PS 10, as the “James Bond” like complex at Sanlucar la Mayor in Spain is cunningly called, comprises an 11 megawatt (MW) solar power tower fed by 624 large movable mirrors called heliostats. The focused sunlight produces extremely high temperatures (from 400 to over 1,000° c), enabling the production of steam, which is used to drive turbines in much the same way as conventional coal power stations. PS10’s capacity will be expanded to 300MW by 2013 thus providing power for the whole city of Seville.
Operator Abengoa claim their plant will prevent the emission of some 18,000 tonnes of CO2 per year.
Where this gets really interesting, and we see some real joined-up-thinking applied to major infrastructure, is TREC’s plan to roll this out to the whole of Europe. Their European Super Grid would transmit electricity collected from the southern desert belts via low-loss high voltage direct current (HVDC) transmission lines which only lose about 3% over 1,000 KM. Conventional coal-fired power stations can lose as much as 50-70% in the electricity generation process.
So where’s the catch? Well it’s not the cost. Using CSP, the cost of producing energy equivalent to a barrel of oil is currently about $50USD, (the real thing costs around $90USD) and TREC expect the cost to reduce in time to around $20USD. And if you were thinking the entire world would be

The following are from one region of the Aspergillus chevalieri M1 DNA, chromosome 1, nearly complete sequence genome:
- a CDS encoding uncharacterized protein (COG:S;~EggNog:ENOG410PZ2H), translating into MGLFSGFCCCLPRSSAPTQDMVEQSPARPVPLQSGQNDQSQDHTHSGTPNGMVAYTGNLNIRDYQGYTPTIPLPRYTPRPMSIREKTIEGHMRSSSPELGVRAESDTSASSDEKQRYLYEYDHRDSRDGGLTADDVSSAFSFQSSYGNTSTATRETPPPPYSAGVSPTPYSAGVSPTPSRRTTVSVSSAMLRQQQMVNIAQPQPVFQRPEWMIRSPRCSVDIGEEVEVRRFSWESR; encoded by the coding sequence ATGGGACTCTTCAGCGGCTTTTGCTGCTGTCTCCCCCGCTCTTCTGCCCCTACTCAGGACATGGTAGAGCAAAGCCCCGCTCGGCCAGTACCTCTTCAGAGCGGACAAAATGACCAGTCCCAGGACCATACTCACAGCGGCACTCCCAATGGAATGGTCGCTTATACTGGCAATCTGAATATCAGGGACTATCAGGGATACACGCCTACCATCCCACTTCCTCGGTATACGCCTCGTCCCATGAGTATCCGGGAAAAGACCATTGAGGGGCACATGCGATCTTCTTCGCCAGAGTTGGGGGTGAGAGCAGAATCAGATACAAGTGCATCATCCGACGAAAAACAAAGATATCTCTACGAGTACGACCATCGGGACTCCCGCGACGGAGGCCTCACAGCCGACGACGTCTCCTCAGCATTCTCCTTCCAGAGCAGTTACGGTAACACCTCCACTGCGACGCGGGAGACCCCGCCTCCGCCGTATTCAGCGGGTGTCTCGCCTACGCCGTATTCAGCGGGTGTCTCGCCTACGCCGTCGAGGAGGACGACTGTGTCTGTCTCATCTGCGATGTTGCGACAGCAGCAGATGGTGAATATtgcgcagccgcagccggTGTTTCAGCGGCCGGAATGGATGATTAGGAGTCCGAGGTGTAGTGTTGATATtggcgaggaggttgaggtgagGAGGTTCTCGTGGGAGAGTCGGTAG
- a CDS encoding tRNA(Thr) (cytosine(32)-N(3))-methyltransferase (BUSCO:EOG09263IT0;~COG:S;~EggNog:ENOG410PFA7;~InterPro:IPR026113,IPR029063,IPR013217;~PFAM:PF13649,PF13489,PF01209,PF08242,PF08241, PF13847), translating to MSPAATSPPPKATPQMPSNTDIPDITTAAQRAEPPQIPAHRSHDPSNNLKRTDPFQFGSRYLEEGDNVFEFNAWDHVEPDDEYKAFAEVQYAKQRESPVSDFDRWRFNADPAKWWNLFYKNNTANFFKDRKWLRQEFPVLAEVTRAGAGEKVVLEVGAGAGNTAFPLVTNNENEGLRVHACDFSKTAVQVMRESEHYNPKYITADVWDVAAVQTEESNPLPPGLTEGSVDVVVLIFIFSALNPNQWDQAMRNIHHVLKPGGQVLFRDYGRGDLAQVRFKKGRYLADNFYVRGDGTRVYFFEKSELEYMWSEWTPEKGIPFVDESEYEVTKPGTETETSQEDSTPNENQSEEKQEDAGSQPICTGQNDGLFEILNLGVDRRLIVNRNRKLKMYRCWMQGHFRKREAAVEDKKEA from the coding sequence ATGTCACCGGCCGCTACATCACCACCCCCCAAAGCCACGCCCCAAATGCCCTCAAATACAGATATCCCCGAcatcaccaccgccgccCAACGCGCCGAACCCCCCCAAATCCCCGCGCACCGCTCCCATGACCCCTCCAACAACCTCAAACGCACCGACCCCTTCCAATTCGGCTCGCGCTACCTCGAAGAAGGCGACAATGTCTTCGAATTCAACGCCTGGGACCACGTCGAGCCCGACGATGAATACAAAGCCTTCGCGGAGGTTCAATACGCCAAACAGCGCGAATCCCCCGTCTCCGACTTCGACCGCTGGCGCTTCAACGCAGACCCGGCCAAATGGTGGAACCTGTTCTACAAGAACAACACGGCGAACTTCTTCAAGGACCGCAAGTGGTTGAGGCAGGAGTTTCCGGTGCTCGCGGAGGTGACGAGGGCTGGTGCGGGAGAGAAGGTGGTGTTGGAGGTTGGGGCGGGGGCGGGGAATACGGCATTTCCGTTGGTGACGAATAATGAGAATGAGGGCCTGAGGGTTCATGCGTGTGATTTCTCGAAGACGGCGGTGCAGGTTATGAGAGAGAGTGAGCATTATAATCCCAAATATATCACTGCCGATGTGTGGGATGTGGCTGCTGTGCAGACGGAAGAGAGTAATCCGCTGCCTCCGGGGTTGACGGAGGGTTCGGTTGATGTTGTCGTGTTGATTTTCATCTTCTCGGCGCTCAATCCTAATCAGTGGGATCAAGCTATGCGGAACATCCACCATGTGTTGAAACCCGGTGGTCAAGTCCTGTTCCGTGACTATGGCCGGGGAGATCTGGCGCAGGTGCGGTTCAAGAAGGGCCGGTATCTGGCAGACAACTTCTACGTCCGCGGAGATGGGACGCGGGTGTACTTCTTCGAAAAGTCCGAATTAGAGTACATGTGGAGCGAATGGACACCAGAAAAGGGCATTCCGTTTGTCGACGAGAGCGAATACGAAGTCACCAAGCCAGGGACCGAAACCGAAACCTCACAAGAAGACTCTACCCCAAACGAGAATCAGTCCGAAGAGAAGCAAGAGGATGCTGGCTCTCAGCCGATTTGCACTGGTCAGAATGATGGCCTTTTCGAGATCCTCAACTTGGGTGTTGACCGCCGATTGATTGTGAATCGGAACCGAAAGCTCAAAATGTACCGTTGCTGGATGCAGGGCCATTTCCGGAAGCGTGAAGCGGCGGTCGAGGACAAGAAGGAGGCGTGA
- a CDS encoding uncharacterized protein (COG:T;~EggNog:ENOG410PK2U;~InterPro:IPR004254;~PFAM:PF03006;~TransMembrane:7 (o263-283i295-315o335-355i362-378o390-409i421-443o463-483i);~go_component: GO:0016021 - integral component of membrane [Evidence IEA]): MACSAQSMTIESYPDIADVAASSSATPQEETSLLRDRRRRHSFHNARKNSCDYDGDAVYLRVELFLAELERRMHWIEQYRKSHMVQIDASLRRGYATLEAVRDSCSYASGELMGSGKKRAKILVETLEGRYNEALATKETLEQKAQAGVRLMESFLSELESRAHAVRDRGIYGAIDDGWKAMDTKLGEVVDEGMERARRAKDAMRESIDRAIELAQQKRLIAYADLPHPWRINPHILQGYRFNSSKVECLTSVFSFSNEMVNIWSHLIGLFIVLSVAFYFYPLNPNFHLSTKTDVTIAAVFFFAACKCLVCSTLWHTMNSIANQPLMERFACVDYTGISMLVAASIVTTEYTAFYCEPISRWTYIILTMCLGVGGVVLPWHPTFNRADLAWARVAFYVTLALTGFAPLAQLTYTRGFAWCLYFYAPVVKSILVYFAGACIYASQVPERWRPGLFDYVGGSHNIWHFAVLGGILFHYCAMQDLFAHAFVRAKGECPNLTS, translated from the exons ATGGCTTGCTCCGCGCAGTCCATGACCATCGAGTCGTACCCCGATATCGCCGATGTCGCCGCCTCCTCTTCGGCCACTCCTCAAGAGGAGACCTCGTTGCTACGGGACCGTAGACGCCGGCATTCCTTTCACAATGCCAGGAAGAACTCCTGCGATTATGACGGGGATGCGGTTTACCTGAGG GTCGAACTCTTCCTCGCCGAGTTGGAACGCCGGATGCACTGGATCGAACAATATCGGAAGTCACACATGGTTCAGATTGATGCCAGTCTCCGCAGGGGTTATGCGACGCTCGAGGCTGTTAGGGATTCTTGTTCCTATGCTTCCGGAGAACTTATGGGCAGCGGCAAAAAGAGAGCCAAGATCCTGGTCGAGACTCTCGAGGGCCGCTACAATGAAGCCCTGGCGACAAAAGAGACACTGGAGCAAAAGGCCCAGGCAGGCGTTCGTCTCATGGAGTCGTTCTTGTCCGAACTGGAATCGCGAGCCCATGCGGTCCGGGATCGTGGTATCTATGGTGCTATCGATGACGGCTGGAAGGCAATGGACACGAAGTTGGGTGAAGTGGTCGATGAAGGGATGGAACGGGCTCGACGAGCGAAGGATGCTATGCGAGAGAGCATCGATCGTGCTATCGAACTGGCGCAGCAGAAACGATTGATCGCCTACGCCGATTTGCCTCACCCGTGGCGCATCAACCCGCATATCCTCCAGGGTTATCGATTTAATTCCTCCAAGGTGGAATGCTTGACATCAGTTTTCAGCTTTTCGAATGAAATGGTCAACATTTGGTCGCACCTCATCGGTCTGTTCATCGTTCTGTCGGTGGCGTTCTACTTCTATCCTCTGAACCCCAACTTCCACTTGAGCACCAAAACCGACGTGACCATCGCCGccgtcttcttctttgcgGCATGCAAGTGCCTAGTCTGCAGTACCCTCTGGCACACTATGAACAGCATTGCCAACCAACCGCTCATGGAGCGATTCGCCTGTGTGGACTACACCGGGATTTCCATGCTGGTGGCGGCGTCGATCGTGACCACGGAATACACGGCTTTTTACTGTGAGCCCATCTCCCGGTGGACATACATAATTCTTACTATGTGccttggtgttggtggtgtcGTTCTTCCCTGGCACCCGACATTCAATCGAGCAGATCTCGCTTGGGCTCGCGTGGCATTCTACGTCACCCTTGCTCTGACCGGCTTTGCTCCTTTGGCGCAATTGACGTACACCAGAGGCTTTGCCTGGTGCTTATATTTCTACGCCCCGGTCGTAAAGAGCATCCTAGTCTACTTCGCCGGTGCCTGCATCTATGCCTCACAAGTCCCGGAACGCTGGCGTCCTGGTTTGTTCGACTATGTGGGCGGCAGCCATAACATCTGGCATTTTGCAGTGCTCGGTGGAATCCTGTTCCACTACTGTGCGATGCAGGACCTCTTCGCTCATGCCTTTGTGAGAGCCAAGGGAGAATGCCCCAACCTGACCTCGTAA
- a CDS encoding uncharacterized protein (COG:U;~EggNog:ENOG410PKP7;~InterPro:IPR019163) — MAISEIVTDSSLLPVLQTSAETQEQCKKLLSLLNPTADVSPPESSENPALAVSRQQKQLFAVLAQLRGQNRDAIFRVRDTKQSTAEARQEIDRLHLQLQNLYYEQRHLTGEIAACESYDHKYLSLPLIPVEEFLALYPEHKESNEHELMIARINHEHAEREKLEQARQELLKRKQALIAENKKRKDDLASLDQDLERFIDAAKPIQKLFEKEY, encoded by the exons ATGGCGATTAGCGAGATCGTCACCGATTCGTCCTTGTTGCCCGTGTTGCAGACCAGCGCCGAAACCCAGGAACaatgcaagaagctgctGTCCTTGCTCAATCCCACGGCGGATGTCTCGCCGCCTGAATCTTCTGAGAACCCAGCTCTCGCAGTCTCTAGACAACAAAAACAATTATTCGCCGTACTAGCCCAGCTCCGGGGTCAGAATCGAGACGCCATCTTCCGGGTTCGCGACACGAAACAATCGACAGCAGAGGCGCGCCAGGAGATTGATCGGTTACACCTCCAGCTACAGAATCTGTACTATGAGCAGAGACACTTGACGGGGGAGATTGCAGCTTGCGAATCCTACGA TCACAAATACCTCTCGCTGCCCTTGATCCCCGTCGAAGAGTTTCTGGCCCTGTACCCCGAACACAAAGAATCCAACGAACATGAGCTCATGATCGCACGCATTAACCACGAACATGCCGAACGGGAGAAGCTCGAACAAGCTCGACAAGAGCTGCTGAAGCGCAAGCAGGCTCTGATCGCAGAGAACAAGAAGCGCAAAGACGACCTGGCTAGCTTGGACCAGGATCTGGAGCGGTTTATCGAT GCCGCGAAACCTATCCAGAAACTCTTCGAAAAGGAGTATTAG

taken up with solar farms, consider this: Current estimations show that an area less than 1% of the planet’s hot deserts could in theory provide the world’s entire electricity needs. Dr Wolff, who admits that his team are “starry eyed” about the project says, “It is rare for any technology to be totally positive in its effects, without any offsetting disadvantages. That said, I believe that there are good answers to most of the queries or doubts that may be raised about CSP.”
Dr Wolff believes the main objections will come from groups opposed to building on vast sections of desert. Even 1% is a huge area. Also, the transmission lines would have to traverse whole countries although he says it may be possible to run long sections under the sea and also to either convert or “piggy-back” some the of the existing AC transmission lines.
So do the lights go out when the sun goes in? Dr Wolff, “A useful feature of CSP is that it is possible to store solar heat in melted salts (such as nitrates of sodium or potassium, or a mixture of the two) so that electricity generation may continue through the night or on cloudy days. This overcomes a common objection to solar power: that it is not available when there is no sun.”
If you thought that things couldn’t get any better, well, there is a major fringe benefit to all of this. The waste heat created from CSP power generation can be used to desalinate large quantities of seawater – up to 40 litres per KW hour. Because many of the most suitable sites are in arid conditions and suffer chronic water shortages, this could help alleviate drought. Combine the provision of fresh to water with the shade from the collectors, (hectares of mirrors will produce hectares of shade) and you have a have a huge potential for a new horticultural industry to develop.
The implications of this plan are huge. Some 90% of the world’s population live within 2,700 km of a hot desert and are thus within the reach of TREC’s grid. So when we charge up our electric cars in 2020, we are not just hiding the carbon footprint back at the power plant, there will be no footprint.
Smoke and mirrors? I’m going with the real thing.

Editorial